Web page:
Making It Financially As An Expat
Today's question concerns the financial considerations of becoming an expatriate. For expats who are moving on their own, without the support of their companies or without being officially assigned overseas, it can be especially difficult financially. Not only are you not receiving any reimbursements for the move -- in many cases you might not even have a job lined up! If you think finding a job or starting a business in your home country is hard, just imagine trying to do it overseas. So, let's address these issues here.
I've been following your blog off and on for a couple of months, as I am also considering an "expat move" in the next couple of years -- and BA is definitely on my radar, although I haven't been yet (I'm going early next year to check it out).
Your first entry suggests that you decided to move to BA even before you had a solid business plan or (permanent) place to stay. Did your business provide you with sufficient financial means to support yourself without additional income? If so, why did you need to start another business? (other than the obvious desire to engage in something productive rather than just slack). In other words, how are you getting by? By the way, how much does the 2,500 pesos/month requirement translate to USD these days?
How Much Preparation Is Needed?
Let me first clarify that I did not decide to move here without a solid business plan. I've been doing software and web development since 1997. I opened my first offshore office in India in 2001 and made a gradual transition to Argentina once I learned about the benefits the country had to offer. I started by using local web development companies here. Once I got more comfortable with the business environment, I began to hire contract workers. Only recently did I make the decision to incorporate a local company and directly invest in the country.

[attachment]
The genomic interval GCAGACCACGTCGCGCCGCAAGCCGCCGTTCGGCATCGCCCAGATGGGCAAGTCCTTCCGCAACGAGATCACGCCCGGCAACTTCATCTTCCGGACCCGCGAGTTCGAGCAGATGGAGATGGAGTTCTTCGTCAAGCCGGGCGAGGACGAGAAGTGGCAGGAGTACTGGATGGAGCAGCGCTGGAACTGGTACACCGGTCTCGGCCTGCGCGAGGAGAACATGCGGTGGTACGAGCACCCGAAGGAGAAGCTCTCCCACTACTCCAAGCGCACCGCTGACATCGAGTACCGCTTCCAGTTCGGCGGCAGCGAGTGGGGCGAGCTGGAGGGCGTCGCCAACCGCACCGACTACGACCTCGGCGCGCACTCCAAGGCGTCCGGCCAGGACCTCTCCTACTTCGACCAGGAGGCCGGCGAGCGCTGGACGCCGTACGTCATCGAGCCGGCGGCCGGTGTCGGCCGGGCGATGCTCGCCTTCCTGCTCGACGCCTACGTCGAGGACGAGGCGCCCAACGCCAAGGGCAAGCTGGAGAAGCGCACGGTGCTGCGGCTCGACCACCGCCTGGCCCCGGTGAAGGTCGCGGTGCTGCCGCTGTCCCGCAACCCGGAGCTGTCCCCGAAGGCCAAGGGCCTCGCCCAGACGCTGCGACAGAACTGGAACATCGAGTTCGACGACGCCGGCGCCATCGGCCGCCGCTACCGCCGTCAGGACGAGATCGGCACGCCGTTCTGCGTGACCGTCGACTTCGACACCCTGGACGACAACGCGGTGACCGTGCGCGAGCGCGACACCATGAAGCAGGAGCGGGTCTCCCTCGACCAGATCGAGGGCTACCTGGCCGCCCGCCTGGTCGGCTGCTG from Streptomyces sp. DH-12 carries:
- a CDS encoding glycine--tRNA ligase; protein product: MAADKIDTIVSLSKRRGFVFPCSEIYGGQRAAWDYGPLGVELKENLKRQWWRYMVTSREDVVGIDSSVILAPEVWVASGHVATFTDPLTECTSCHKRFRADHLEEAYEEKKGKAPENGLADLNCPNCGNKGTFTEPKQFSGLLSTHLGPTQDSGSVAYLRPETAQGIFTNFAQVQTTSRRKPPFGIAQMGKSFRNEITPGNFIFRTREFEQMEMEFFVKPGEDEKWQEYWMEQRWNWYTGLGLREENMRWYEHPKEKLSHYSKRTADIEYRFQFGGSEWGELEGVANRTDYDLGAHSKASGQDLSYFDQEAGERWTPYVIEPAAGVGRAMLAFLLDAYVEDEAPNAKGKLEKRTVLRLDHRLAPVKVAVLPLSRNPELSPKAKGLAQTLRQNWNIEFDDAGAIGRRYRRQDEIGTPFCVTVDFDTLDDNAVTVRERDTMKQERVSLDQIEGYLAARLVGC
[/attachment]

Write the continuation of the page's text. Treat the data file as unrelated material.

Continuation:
When I made the decision to invest, I did so with a local partner that I had worked with over the last two years and who has proven to be capable and trustworthy. Over the last couple years, I also worked on changing my business plan to one that required me to sell our services over over the Internet, through resellers, and by word of mouth. It obviously isn't practical to be moving to a foreign country if you're expected to be out on sales calls all day long.
Living On Pesos
The exchange rate as of today is 2.85 pesos per dollar -- which means the $2500 peso requirement translates to $878 dollars per month. Aside from housing, I find myself hard pressed (as a single person living alone) to spend more than $3000 pesos per month. Right now, I think it would be prudent for any foreigner to have an income of at least $2000 USD monthly, however, before considering a long-term move here. The reason being twofold -- fluctuations in the exchange rate and the very real risk of inflation. You don't want to be scraping to get by in a foreign country.
Also be aware that when it comes time to renew your visa, the authorities will examine your bank records to see whether you've made the minimum monthly transfers into your bank account here. If you haven't, you won't be given the visa renewal. So, don't take risks financially. Make sure you can afford it before making the decision to move.